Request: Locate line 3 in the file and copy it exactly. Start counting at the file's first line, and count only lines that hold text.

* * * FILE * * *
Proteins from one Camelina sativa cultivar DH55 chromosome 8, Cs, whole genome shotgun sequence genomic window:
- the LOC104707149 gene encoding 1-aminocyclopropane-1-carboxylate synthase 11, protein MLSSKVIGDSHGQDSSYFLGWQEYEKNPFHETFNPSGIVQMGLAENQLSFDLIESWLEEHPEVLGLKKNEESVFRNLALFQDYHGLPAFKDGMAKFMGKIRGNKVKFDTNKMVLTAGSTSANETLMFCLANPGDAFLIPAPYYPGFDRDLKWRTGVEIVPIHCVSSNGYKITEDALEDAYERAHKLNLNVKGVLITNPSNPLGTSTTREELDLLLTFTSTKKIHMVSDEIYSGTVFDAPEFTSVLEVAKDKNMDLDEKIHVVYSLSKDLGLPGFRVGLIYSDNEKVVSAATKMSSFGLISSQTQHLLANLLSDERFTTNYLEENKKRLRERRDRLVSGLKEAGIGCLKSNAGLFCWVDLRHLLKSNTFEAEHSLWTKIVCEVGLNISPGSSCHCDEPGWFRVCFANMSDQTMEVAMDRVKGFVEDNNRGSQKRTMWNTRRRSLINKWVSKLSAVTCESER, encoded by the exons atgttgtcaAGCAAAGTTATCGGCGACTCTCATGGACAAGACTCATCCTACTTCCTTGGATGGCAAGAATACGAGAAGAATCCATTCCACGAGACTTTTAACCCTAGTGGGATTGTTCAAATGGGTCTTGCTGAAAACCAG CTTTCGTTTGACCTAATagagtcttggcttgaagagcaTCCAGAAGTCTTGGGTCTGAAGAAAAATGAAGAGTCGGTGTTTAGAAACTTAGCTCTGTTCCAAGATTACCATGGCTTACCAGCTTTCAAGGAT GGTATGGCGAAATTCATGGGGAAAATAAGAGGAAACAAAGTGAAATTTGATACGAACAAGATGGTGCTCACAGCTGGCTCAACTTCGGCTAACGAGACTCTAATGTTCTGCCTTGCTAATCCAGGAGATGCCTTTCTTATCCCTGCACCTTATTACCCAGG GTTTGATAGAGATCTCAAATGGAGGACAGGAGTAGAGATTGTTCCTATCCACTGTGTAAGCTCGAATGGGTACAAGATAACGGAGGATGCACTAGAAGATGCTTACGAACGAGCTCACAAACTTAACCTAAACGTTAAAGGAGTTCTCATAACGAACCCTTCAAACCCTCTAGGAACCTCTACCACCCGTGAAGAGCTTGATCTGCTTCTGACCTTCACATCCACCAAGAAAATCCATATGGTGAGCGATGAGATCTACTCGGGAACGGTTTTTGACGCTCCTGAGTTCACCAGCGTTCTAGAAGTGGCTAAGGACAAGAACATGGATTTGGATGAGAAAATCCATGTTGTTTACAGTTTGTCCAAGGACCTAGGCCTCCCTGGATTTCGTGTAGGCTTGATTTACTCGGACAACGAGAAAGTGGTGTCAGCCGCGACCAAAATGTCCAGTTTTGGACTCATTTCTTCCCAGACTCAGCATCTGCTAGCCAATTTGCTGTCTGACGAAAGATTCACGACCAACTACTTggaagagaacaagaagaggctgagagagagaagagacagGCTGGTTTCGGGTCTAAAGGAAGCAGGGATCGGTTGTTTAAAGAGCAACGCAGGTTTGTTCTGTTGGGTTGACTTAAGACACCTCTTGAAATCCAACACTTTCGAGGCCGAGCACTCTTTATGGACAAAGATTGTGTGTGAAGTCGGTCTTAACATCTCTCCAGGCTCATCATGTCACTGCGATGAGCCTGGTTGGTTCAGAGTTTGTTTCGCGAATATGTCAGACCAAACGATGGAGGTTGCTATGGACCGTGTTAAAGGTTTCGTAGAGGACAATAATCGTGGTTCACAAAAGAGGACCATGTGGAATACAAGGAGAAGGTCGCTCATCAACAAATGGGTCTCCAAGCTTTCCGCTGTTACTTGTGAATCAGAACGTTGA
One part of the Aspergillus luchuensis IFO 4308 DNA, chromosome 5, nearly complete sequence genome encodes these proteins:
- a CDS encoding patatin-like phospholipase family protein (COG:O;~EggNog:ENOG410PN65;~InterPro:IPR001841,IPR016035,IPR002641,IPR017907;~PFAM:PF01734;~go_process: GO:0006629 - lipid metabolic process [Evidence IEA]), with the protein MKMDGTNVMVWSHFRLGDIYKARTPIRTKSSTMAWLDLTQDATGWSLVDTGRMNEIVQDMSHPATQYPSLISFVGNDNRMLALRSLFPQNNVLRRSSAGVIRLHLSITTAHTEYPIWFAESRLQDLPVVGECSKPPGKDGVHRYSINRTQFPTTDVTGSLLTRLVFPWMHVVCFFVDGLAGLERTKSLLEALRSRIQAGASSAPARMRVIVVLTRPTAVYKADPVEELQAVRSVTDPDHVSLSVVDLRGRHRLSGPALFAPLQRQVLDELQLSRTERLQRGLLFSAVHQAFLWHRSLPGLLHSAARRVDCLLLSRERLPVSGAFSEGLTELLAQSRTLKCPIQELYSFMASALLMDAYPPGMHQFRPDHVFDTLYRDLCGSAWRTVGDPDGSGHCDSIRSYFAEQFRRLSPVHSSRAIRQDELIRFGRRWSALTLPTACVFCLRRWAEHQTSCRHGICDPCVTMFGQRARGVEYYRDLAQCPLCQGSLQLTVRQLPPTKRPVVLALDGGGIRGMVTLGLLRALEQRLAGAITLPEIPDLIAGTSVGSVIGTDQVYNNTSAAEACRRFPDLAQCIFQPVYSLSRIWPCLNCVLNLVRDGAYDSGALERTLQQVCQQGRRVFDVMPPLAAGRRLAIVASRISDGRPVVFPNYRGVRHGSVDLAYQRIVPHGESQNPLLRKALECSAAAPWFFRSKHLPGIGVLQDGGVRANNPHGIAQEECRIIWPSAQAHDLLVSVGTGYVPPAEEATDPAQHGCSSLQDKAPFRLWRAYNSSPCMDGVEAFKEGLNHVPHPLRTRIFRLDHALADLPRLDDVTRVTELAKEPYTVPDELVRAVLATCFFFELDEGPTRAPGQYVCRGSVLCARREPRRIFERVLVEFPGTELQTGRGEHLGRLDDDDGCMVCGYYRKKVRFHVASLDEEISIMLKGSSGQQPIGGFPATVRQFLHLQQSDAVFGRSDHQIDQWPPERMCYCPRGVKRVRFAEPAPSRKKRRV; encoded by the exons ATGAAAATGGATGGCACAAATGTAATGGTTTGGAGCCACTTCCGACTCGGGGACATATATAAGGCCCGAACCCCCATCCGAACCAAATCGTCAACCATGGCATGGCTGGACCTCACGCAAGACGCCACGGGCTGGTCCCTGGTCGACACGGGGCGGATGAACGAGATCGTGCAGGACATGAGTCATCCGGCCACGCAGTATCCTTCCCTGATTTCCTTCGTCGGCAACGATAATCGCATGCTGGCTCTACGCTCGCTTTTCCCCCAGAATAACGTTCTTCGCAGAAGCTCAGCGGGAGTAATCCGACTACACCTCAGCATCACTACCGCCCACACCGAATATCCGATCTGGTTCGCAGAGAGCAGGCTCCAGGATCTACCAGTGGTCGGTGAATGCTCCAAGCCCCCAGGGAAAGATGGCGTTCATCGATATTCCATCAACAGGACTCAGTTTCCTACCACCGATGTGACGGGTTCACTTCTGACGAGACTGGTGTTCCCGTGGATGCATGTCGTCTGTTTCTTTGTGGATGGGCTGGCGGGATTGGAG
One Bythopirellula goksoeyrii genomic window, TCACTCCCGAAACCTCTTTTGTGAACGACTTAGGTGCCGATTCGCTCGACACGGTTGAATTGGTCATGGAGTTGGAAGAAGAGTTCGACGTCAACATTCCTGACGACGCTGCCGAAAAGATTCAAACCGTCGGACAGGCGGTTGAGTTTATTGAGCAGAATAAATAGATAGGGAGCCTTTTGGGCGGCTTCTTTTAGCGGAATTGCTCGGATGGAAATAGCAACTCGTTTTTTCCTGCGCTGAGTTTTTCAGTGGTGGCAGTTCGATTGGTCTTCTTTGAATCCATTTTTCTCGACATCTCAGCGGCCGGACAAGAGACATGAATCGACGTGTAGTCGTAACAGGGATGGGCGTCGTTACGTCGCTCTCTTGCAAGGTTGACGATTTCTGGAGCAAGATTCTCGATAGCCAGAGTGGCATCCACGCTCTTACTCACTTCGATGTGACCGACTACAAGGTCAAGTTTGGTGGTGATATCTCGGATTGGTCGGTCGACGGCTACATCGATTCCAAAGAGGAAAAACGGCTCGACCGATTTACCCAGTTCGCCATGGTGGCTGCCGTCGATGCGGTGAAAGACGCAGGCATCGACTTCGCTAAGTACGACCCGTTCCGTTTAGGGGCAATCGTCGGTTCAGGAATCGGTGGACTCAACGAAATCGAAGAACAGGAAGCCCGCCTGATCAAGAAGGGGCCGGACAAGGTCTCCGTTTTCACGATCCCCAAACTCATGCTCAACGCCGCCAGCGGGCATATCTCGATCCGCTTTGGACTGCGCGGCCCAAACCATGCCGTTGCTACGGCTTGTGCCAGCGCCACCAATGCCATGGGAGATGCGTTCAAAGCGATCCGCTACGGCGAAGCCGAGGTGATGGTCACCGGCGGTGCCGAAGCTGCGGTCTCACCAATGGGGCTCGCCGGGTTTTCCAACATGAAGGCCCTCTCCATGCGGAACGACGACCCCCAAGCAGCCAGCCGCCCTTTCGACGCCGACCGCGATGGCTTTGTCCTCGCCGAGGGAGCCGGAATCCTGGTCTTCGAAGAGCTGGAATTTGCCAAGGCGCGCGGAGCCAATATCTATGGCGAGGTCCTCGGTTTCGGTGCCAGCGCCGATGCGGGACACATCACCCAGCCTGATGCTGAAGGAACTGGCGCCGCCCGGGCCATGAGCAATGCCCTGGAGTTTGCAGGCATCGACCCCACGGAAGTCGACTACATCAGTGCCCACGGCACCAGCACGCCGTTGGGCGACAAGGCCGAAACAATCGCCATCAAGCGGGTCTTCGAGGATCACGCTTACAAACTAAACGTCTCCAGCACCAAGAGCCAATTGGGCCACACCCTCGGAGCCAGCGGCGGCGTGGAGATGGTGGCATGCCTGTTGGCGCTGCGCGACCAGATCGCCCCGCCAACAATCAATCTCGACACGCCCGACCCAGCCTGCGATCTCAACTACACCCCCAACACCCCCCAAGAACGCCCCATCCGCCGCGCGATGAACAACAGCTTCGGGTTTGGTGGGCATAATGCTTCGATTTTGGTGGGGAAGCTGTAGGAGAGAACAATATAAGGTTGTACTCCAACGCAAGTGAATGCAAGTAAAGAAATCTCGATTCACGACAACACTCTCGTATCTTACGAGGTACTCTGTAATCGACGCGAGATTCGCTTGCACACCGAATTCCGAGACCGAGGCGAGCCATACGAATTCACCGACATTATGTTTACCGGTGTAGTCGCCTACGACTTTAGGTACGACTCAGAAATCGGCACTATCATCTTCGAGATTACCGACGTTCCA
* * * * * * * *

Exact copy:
One part of the Aspergillus luchuensis IFO 4308 DNA, chromosome 5, nearly complete sequence genome encodes these proteins: